The late artist Keith Haring is known for bold, brightly coloured squiggles of faceless dancing figures and barking dogs. But behind the cartoonish graffiti was artwork that served as vessels of morality and political messaging. To extend his reach as widely as possible, he distributed his works with accessibility in mind, circumventing the exclusive system of art institutions — if, at least, only in the beginning. As Haring gained popular acclaim he also made the most of the opportunities that came with his meteoric success, using his fame for political activism and campaigning tirelessly for gay rights, especially when it came to the AIDS crisis.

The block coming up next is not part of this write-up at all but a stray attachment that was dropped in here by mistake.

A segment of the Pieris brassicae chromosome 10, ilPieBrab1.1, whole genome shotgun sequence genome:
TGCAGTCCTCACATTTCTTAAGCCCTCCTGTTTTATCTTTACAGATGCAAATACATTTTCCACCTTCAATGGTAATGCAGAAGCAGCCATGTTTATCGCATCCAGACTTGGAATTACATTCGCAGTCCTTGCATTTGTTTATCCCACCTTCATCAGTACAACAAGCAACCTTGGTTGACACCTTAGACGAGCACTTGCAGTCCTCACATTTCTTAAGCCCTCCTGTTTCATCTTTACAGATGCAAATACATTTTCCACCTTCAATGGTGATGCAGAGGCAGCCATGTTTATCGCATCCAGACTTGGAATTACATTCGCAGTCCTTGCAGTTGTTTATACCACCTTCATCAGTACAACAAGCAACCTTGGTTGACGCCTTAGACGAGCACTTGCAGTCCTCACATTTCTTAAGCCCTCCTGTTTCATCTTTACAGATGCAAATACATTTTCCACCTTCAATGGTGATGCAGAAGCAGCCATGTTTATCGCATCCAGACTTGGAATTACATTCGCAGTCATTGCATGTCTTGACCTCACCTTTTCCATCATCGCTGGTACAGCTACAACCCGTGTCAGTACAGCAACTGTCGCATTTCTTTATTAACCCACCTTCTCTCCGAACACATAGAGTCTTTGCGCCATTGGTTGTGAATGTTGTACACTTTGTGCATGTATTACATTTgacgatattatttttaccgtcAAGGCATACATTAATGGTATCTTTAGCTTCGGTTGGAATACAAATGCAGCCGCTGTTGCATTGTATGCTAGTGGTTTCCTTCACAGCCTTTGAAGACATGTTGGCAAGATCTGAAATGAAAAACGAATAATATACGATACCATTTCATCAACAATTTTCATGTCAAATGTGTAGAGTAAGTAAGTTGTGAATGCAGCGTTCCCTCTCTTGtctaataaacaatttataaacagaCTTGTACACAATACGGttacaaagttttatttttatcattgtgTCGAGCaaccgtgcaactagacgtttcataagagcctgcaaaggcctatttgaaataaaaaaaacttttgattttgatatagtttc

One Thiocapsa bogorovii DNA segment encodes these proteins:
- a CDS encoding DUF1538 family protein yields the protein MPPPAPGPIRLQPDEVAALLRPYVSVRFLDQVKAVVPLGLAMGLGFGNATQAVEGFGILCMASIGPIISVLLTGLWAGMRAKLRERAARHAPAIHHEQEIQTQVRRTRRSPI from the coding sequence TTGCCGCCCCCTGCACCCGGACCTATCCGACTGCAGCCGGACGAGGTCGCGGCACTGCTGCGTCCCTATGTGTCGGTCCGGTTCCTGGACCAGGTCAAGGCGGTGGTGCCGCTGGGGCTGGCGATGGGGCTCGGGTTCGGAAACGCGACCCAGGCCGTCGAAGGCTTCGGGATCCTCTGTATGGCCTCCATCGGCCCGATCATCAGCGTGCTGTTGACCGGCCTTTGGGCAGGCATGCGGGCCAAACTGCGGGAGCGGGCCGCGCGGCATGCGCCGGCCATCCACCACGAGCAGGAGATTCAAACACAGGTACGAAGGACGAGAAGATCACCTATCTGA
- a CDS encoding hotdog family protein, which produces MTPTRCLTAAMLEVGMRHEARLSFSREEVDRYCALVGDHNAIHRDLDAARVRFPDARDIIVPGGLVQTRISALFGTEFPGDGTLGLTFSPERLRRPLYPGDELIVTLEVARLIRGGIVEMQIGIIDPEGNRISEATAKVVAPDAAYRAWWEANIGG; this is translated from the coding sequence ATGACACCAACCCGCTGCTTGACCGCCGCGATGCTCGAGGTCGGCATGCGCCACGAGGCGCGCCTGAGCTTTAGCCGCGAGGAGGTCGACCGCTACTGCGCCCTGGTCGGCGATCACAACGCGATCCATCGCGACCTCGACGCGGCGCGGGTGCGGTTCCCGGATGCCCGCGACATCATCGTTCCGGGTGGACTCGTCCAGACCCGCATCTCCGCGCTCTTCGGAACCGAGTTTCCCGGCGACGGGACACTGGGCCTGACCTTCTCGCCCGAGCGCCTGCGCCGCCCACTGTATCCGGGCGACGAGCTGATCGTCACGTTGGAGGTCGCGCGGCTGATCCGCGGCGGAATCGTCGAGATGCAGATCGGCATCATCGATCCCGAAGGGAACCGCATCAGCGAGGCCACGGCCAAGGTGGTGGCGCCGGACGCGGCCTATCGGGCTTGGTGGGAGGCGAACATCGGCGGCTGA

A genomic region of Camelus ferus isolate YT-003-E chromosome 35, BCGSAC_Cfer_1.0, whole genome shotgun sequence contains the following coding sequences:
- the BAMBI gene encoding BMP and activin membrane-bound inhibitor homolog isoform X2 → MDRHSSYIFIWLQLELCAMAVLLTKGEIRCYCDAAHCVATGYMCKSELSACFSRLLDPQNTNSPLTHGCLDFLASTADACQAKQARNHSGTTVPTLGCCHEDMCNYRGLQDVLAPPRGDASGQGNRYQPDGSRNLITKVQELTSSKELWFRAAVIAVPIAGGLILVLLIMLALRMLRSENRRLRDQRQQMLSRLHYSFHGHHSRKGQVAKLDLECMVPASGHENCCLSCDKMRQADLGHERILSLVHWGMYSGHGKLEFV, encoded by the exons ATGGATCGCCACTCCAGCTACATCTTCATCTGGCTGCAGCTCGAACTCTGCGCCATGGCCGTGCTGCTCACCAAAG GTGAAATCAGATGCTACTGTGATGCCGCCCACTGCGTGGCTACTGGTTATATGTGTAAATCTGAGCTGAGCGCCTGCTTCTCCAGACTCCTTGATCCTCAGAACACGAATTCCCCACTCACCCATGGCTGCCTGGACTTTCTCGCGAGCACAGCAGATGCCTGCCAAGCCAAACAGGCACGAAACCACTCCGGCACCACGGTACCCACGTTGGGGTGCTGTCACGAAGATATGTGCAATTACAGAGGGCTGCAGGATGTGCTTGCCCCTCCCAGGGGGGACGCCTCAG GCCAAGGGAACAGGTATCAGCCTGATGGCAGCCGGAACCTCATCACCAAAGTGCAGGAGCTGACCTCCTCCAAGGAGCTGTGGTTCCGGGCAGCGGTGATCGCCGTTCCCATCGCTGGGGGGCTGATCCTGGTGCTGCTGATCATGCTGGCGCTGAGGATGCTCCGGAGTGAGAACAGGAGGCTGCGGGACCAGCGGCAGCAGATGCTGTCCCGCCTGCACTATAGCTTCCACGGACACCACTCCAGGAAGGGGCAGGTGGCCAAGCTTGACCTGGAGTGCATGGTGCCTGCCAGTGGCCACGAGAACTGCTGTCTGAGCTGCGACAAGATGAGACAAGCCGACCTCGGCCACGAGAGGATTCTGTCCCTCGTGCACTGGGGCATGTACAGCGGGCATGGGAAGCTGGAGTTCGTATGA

Today, the American artist’s distinct illustrations can be found on T-shirts, in museums and as outsize murals on public buildings. It is in his enduring spirit that fashion house Coach has taken his works and printed them across a collection of handbags meant to be toted conspicuously — and talked about. One particular illustration, an untitled 1981 artwork, depicts a gleeful Mickey Mouse illuminated by the beaming searchlight of a flying saucer — a classic example of how Haring liked to use UFOs as metaphors for otherness. A pair of Mickey Mouse ears atop a structured bag is also a playful echo of his recurring use of the 92-year-old icon as a symbol of America. This latest partnership with Haring is yet another triumph for Coach, as it continues its series of collaborations with pop cultural icons to celebrate artists who have helped define American culture and, in turn, shape the storied American brand.
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